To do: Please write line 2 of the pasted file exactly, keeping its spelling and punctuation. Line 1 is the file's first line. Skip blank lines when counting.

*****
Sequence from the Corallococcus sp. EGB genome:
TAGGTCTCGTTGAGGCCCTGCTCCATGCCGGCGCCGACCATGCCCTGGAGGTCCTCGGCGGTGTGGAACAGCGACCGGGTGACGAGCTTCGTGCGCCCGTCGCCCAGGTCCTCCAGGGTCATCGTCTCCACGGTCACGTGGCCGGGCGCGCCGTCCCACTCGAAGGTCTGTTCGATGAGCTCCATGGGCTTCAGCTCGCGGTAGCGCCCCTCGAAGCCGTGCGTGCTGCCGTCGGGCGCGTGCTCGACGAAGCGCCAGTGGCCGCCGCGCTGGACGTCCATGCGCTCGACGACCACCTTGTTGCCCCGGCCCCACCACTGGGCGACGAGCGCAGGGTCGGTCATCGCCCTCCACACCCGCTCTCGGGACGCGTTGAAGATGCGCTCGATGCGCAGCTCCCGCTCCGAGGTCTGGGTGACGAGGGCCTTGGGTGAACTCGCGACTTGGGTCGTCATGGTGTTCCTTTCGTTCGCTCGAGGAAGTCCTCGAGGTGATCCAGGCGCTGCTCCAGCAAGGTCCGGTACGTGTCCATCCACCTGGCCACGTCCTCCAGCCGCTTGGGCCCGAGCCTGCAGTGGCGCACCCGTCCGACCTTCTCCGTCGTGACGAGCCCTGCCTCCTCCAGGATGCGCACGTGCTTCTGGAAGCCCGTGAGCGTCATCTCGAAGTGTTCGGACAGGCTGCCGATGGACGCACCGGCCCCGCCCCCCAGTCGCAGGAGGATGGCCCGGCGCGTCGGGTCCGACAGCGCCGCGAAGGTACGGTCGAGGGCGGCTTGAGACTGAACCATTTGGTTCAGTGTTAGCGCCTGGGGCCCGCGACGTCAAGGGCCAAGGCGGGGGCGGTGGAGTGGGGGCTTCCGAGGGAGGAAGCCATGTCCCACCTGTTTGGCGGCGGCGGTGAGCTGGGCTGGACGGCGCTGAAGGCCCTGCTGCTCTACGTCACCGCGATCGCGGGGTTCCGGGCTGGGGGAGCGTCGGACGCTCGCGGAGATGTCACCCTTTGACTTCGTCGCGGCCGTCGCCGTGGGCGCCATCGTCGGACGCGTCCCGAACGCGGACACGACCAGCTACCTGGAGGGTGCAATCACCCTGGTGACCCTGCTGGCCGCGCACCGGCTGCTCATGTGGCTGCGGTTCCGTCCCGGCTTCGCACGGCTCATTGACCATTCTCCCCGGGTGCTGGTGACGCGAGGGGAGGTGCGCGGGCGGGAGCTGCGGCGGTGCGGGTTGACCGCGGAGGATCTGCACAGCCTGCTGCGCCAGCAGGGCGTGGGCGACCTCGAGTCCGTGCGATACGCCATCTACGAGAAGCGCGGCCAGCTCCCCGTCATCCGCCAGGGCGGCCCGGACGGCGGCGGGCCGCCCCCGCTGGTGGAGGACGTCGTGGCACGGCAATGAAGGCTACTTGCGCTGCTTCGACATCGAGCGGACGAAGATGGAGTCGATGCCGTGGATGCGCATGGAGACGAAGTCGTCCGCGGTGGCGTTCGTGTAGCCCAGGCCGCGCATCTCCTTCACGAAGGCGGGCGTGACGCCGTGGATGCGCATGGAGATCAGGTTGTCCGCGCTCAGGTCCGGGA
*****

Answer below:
TAGGTCTCGTTGAGGCCCTGCTCCATGCCGGCGCCGACCATGCCCTGGAGGTCCTCGGCGGTGTGGAACAGCGACCGGGTGACGAGCTTCGTGCGCCCGTCGCCCAGGTCCTCCAGGGTCATCGTCTCCACGGTCACGTGGCCGGGCGCGCCGTCCCACTCGAAGGTCTGTTCGATGAGCTCCATGGGCTTCAGCTCGCGGTAGCGCCCCTCGAAGCCGTGCGTGCTGCCGTCGGGCGCGTGCTCGACGAAGCGCCAGTGGCCGCCGCGCTGGACGTCCATGCGCTCGACGACCACCTTGTTGCCCCGGCCCCACCACTGGGCGACGAGCGCAGGGTCGGTCATCGCCCTCCACACCCGCTCTCGGGACGCGTTGAAGATGCGCTCGATGCGCAGCTCCCGCTCCGAGGTCTGGGTGACGAGGGCCTTGGGTGAACTCGCGACTTGGGTCGTCATGGTGTTCCTTTCGTTCGCTCGAGGAAGTCCTCGAGGTGATCCAGGCGCTGCTCCAGCAAGGTCCGGTACGTGTCCATCCACCTGGCCACGTCCTCCAGCCGCTTGGGCCCGAGCCTGCAGTGGCGCACCCGTCCGACCTTCTCCGTCGTGACGAGCCCTGCCTCCTCCAGGATGCGCACGTGCTTCTGGAAGCCCGTGAGCGTCATCTCGAAGTGTTCGGACAGGCTGCCGATGGACGCACCGGCCCCGCCCCCCAGTCGCAGGAGGATGGCCCGGCGCGTCGGGTCCGACAGCGCCGCGAAGGTACGGTCGAGGGCGGCTTGAGACTGAACCATTTGGTTCAGTGTTAGCGCCTGGGGCCCGCGACGTCAAGGGCCAAGGCGGGGGCGGTGGAGTGGGGGCTTCCGAGGGAGGAAGCCATGTCCCACCTGTTTGGCGGCGGCGGTGAGCTGGGCTGGACGGCGCTGAAGGCCCTGCTGCTCTACGTCACCGCGATCGCGGGGTTCCGGGCTGGGGGAGCGTCGGACGCTCGCGGAGATGTCACCCTTTGACTTCGTCGCGGCCGTCGCCGTGGGCGCCATCGTCGGACGCGTCCCGAACGCGGACACGACCAGCTACCTGGAGGGTGCAATCACCCTGGTGACCCTGCTGGCCGCGCACCGGCTGCTCATGTGGCTGCGGTTCCGTCCCGGCTTCGCACGGCTCATTGACCATTCTCCCCGGGTGCTGGTGACGCGAGGGGAGGTGCGCGGGCGGGAGCTGCGGCGGTGCGGGTTGACCGCGGAGGATCTGCACAGCCTGCTGCGCCAGCAGGGCGTGGGCGACCTCGAGTCCGTGCGATACGCCATCTACGAGAAGCGCGGCCAGCTCCCCGTCATCCGCCAGGGCGGCCCGGACGGCGGCGGGCCGCCCCCGCTGGTGGAGGACGTCGTGGCACGGCAATGAAGGCTACTTGCGCTGCTTCGACATCGAGCGGACGAAGATGGAGTCGATGCCGTGGATGCGCATGGAGACGAAGTCGTCCGCGGTGGCGTTCGTGTAGCCCAGGCCGCGCATCTCCTTCACGAAGGCGGGCGTGACGCCGTGGATGCGCATGGAGATCAGGTTGTCCGCGCTCAGGTCCGGGA